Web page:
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Opinion >  Column

Doug Clark: ‘Wild’ dream bears fruit three decades later

Spokane’s Don Emerson is enjoying the attention every rocker yearns for.

For starters his album, “Dreamin’ Wild,” was released Tuesday through Seattle-based Light in the Attic Records.

(For orders, go to

Songs from the album, Emerson said, have been recorded by a number of other artists. A few tracks will be included in a movie, and a documentary about “Dreamin’ Wild” is apparently in the talking stages.

Ariel Pink, an indie musician of some note, has voiced affection for “Baby,” praising the song as “nothing short of sublime.”

The music press has come calling, too. Emerson and his music have caught the fancy of publications from MOJO magazine to the Los Angeles Times.

This tale comes with a rather significant twist, however.

“Dreamin’ Wild” was originally recorded and released in 1979, back when Emerson was a 17-year-old high school senior who went by “Donnie.”

“It’s so weird,” Emerson told me when we met for coffee one recent morning. “It doesn’t make sense. It almost is scrambling my brain up a little bit.”

You can’t blame the guy. Having to suddenly confront your jumpsuited youthful past would give anyone a dose of psychic whiplash.

The cover of “Dreamin’ Wild” is a sight, all right. Donnie and his older brother Joe, a drummer, strike a pose in matching white high-collared outfits that look like they were pilfered from Elvis Presley’s closet.

It’s a laughable look, even to Emerson.

But make no mistake. It’s not the album cover that has heads turning.

The music on the eight-song album is flat-out groovy, conjuring up a 1960s vibe despite its decade-later date.

Even more amazing is that “Dreamin’ Wild” was created and recorded in a home studio on the Emerson family farm near Fruitland (population 50), about 70 miles northwest of Spokane.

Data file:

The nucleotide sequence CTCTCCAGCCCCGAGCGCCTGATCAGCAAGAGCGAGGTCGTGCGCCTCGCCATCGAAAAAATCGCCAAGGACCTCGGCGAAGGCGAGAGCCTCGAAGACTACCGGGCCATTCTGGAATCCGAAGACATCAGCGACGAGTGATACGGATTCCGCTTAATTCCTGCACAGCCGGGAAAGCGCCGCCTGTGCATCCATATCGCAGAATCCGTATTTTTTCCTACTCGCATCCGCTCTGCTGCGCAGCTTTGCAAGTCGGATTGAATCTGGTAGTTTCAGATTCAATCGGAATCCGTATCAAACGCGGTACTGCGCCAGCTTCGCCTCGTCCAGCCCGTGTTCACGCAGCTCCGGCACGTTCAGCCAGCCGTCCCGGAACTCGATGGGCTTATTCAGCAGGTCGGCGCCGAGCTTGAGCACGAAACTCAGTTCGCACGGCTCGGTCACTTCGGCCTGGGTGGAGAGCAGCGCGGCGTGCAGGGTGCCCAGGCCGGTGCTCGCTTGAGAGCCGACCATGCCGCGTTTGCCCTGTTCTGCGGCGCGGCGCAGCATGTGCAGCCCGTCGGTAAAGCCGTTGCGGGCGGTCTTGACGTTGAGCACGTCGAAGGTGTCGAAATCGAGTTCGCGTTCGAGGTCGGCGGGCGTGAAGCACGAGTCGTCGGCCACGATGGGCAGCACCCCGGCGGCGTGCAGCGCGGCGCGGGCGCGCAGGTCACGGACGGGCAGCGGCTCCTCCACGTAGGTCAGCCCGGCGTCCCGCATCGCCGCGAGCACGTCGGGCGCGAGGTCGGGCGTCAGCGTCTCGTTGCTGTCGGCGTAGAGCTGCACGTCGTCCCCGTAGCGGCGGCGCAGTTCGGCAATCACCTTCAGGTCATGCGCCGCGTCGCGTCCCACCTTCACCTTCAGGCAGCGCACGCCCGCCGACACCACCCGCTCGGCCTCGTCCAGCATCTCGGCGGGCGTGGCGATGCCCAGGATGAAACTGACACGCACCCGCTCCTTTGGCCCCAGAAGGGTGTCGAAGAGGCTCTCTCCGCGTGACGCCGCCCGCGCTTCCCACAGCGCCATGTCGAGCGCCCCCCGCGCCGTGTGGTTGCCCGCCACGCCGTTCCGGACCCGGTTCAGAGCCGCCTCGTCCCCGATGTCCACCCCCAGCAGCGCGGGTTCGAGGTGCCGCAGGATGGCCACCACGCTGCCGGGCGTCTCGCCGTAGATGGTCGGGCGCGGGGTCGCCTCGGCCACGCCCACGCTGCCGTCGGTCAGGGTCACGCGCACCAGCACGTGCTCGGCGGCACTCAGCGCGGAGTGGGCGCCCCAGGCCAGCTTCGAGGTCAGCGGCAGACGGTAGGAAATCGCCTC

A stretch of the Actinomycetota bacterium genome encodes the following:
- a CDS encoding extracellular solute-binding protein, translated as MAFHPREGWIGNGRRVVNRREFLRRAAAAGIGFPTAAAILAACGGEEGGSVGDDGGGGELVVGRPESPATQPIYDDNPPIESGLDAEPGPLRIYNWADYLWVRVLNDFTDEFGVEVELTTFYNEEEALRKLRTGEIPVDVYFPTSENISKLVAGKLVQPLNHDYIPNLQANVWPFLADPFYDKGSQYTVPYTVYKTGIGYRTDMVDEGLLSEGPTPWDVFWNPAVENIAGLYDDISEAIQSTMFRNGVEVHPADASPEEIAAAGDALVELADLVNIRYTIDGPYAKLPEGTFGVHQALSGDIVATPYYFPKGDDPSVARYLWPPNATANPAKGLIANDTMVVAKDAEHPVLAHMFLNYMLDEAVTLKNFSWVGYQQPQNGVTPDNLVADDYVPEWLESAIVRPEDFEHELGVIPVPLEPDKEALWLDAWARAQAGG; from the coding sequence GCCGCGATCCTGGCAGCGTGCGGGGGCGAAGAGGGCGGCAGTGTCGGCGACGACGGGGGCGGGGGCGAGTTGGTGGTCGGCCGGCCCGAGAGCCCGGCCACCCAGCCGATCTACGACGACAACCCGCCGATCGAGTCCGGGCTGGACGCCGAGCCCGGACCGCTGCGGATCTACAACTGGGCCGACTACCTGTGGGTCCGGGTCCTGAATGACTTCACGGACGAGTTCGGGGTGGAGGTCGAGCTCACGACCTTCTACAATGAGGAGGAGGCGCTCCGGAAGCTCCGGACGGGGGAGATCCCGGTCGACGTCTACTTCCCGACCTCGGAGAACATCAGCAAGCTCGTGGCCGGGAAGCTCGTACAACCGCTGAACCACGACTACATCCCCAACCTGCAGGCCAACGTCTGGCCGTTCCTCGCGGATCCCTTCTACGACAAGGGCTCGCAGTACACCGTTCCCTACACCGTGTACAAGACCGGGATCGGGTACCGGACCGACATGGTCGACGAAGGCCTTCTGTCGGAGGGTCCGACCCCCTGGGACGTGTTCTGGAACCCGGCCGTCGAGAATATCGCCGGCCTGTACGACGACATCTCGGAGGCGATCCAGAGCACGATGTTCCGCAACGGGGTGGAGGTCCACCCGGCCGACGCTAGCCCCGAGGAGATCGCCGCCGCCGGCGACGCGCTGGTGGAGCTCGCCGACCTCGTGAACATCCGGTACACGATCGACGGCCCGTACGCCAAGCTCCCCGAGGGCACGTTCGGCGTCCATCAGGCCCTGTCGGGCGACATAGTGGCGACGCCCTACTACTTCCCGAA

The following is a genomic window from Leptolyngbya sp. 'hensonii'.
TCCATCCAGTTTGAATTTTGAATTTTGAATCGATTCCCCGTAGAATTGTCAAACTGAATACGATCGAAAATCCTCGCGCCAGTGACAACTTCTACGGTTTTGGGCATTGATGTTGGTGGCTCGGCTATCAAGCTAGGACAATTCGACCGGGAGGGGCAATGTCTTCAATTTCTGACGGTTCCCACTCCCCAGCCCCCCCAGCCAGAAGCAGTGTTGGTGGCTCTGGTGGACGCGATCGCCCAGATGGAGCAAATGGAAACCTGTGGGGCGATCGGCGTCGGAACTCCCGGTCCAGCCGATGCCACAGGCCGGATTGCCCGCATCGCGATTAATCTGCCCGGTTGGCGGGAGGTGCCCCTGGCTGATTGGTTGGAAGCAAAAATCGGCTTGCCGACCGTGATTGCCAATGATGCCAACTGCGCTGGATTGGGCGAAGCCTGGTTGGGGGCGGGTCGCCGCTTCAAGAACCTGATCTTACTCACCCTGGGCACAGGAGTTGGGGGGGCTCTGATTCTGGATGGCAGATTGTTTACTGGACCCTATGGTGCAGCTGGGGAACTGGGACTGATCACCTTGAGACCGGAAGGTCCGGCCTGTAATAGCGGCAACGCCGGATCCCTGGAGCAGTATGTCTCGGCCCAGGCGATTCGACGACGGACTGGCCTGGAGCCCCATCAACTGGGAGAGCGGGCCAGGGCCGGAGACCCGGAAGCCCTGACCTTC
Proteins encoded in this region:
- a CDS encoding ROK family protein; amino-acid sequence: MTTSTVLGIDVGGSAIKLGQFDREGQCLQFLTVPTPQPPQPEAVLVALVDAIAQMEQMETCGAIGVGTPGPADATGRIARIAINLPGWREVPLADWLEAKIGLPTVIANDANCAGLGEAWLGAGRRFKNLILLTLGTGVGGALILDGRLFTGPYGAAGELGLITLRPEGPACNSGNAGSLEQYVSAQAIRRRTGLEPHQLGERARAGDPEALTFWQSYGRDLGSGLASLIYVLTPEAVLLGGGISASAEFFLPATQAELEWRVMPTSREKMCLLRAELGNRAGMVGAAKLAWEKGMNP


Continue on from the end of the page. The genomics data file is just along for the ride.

And here’s where our story starts resembling the plot of a Hallmark TV special.

See, Donnie was something of a musical wonder lad who grew up playing an assortment of instruments. At age 9, for example, he put together a sax, flute and trombone trio that performed for a Grange hall wedding.

Emerson the teenager eventually settled on guitar. He became consumed with writing songs and playing them with his percussionist bro.

Enter Emerson’s father, Don Sr.

Or Santa Claus, for short.

Seeking to support his sons’ musicality, the elder Emerson built the aforementioned sound studio for his kids and equipped it with top-notch gear.

He then remodeled the barn into Camp Jammin’, a concert venue big enough to hold 300 fans and complete with bathrooms, a ticket booth and snack bar.

The project cost $100,000, “an astonishing outlay of cash for a father to devote to his children’s pastime in any community,” wrote Dave Segal in the compelling booklet that comes with the $12 “Dreamin’ Wild” CD release.

“That it occurred in the remote rural region of northeastern Washington by a small-scale farmer represents possibly the most beyond-the-call-of-duty gesture in the history of parenthood.”

“Dreamin’ Wild” was the result of Emerson’s natural musicianship, the siblings’ raw creativity and many, many late-night recording sessions.

(Check out “The Rock-n-Roll Farmers,” a seven-minute video on YouTube that tells the “Dreamin’ Wild” story.)

The Emersons couldn’t have realized how aptly named their record was, of course.

Taking out a second mortgage to pay for the studio and venue was the wildest of dreams. The return never materialized, and the venture ultimately cost Emerson Sr. more than 1,500 acres of his 1,600-acre farm.

And that was that.

At least it was until this long-forgotten gem began to enjoy a new life thanks to a quirk of fate and the World Wide Web.

A couple of years ago, Emerson explained, two random music lovers found a copy of “Dreamin’ Wild” in a Spokane antique store.

Maybe it was the goofy cover that grabbed them. Whatever it was, they bought it and liked what they heard. Slowly, the music started moving around the Internet.

And a buzz began to blossom.

“This is one of those LPs that helps one understand why people bother to even look for records to begin with … lovely, surprising mix of folk, soul, psych and funk,” wrote music writer Oliver Wang.

Emerson, who today fronts The Emerson Band, obviously can’t predict how far this newfound appreciation will go.

But he’s still an unabashed believer in the music he created with his brother on the farm nearly 35 years ago.

“When we’re kids our minds are not constrained by the world,” Emerson said. “Your imagination is so true and real. Nothing taints it.”

Doug Clark is a columnist for The Spokesman-Review. He can be reached at (509) 459-5432 or by email at

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